Is Union Budget 2017 a Gender-Equal Budget?
The concept of gender budgeting is not new to India. In practice since 2005, the idea factors in the grim reality that, for women access to facilities and resources remains the biggest challenge.
Representative image. (Photo Credit: PTI )
Not a #Budget4Women
A budget for a better India, a budget that focuses on women’s empowerment- this was the message from Prime Minister Narendra Modi to 48% of India’s population; a group that as per the PM’s own admission, is one he considers underprivileged.
But apart from the routine mention of schemes for women, is this really a gender-equal budget, one that will truly economically empower India’s women?
The concept of gender budgeting is not new to India. In practice since 2005, the idea factors in the grim reality that, for women access to facilities and resources remains the biggest challenge. Gender budgeting is supposed to reflect and address that issue by ensuring the government is literally putting money where it's mouth is.
It's a concept that at least 16 states in India adopt every year and one that the Centre reportedly adhered to in this budget as well.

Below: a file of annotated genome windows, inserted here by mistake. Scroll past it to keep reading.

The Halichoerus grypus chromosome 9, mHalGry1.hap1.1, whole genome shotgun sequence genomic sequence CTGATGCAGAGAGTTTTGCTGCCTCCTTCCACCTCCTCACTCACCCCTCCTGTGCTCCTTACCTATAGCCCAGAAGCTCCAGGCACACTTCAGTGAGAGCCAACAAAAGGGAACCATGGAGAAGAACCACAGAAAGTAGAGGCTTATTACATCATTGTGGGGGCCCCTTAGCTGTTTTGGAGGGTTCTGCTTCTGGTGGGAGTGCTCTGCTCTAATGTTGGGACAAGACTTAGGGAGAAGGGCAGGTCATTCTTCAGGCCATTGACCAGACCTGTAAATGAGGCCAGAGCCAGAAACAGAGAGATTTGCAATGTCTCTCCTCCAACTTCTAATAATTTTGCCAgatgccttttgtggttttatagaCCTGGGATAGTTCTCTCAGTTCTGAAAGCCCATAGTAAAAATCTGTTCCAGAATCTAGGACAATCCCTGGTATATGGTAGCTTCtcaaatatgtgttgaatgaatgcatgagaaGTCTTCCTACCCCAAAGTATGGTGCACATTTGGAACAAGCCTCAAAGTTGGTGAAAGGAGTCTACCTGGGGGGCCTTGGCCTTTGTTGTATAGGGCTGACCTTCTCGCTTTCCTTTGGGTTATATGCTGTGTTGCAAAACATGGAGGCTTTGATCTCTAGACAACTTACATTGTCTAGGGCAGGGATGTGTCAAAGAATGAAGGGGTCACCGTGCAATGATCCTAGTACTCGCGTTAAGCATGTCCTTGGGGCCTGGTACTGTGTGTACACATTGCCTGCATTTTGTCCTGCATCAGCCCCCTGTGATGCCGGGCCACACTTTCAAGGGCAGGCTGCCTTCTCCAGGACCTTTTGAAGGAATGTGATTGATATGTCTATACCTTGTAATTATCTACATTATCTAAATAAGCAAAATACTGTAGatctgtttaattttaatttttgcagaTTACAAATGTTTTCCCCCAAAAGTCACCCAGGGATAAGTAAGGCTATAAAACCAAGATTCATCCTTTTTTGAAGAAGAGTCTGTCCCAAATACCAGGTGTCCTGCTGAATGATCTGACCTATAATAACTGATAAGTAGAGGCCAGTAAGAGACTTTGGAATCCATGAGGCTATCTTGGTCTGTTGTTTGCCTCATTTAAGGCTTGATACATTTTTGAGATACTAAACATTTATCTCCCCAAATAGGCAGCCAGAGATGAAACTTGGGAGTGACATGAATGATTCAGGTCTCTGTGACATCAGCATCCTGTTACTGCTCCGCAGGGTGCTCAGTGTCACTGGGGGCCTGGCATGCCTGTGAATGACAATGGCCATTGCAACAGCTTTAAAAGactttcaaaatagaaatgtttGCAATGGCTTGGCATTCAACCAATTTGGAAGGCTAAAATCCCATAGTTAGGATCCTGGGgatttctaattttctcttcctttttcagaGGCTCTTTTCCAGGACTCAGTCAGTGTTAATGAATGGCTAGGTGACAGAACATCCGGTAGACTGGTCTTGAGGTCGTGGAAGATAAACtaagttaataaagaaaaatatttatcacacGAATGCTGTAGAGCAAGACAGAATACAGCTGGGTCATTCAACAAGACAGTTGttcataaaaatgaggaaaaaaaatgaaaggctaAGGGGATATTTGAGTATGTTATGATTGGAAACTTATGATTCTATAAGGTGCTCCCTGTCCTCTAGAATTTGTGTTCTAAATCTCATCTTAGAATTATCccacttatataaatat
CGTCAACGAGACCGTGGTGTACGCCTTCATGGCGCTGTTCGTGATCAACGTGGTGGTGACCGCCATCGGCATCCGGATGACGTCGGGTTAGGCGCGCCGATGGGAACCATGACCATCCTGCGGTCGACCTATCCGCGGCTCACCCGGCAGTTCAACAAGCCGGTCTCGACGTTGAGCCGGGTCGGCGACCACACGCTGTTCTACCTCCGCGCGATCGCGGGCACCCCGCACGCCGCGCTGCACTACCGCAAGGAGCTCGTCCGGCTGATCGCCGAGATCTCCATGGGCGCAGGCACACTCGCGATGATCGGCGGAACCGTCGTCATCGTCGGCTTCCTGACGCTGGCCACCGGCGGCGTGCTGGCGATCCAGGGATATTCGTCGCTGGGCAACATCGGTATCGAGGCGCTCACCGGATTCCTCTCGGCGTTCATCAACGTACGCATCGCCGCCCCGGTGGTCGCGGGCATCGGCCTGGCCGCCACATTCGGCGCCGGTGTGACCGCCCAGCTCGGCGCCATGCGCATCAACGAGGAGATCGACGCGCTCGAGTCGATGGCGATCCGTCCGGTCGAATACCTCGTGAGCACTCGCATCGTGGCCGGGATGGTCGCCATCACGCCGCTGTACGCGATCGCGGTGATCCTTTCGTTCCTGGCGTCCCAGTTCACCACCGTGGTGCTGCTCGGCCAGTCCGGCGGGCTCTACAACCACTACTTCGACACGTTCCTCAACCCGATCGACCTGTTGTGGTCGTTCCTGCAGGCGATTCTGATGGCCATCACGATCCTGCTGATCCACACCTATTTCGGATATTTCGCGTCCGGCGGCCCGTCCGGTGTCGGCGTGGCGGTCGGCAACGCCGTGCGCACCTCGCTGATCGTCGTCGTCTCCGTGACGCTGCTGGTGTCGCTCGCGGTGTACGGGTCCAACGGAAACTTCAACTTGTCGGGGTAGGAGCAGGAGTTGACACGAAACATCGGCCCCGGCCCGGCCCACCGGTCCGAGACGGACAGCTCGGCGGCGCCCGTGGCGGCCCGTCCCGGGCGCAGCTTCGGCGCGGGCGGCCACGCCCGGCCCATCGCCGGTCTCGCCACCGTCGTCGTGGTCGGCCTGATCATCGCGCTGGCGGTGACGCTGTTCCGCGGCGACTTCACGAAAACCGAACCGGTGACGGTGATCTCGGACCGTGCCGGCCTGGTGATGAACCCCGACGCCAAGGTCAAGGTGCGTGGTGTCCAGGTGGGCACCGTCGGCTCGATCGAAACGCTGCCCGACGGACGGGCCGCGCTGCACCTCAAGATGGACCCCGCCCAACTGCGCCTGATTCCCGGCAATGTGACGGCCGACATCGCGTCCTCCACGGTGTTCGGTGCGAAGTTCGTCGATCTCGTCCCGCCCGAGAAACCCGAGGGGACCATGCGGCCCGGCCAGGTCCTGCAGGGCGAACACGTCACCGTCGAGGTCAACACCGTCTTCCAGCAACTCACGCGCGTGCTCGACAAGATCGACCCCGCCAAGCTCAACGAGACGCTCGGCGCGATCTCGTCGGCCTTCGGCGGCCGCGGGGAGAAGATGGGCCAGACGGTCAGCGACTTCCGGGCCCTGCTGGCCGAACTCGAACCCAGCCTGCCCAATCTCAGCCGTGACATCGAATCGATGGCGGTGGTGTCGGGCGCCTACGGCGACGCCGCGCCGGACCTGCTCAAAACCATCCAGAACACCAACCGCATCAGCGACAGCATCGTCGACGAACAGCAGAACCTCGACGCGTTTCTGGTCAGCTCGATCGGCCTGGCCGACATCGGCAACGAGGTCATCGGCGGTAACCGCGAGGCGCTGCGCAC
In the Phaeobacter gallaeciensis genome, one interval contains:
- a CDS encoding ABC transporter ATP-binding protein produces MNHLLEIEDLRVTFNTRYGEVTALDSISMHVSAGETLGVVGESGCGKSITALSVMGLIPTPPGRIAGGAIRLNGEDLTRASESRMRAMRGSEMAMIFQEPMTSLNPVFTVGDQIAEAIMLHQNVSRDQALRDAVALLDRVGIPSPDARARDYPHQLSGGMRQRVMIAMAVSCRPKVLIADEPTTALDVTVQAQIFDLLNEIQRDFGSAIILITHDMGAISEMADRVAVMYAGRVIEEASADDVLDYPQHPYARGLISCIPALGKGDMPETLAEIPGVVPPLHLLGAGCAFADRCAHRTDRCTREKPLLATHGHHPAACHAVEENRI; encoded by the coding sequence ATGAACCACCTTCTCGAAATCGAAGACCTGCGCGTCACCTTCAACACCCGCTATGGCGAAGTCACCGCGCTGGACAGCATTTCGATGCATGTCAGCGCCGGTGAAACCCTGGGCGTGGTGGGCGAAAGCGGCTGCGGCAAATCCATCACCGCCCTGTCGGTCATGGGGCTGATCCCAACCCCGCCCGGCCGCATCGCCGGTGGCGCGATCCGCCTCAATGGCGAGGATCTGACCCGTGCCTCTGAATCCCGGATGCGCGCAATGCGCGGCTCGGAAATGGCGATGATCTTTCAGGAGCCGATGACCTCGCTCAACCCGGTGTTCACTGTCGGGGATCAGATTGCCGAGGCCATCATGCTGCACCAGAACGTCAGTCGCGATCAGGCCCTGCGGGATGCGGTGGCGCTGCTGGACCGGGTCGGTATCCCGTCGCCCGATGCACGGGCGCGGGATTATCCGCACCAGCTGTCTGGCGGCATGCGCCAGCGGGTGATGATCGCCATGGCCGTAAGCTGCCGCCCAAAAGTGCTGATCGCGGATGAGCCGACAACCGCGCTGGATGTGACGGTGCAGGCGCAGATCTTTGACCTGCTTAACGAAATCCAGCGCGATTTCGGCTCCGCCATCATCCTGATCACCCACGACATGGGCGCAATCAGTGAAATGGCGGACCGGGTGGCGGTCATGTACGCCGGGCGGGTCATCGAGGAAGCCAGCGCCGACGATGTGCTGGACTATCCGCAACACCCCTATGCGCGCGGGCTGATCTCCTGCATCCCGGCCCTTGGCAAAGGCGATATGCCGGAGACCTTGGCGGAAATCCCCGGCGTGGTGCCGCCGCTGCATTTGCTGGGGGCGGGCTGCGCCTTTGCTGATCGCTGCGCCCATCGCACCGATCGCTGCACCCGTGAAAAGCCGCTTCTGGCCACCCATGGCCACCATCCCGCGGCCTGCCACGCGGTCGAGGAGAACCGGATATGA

However, is a mere 5% of a budget that focuses on women enough to help usher in empowerment?
A boost for the Women and child development ministry
The Maneka Gandhi run ministry has received a 27% increase in budget allocation this year. From being allotted `17,640 crore last year, this year its expenditure limit is at `22,095 crore- an announcement that quickly led to the ministry proclaiming this as a #Budget4Women. While this is an improvement on the funds allocated to the ministry, the question is how much of this will be spent on women-centric policies?
Focus on expecting mothers
The government has announced an increased corpus for the Indira Gandhi Matritva Sahyog Yojana- four times jump with '2,700 crores being set aside this year as compared to '634 crores in 2016-17. As per this scheme '6,000 will be given to mothers who seek institutionalised delivery and vaccination- a cue from the PM’s demonetisation announcement to expand maternity benefits for women. But this scheme has been criticised in the past for being non-inclusive and as one that alienates a large group of women based on the lengthy list of eligibility conditions. The question then is, how many women will actually benefit from this announcement? Is it really going to be a pan-India scheme that all women will be able to take advantage of?
Skill development for women
Finance minister Arun Jaitley has also announced the setting up of Mahila Shakti Kendras at village levels. Each one of these centres will be linked to about 14 lakh Anganwadi centres. The budgetary allocation is 500 crores for this project.
As per the Finance Minister, ‘this is expected to be a one stop convergent support service for empowering rural women with opportunities for skill development, employment, digital literacy, health and nutrition.’ The government believes that such centre will increase the access of essential services for women.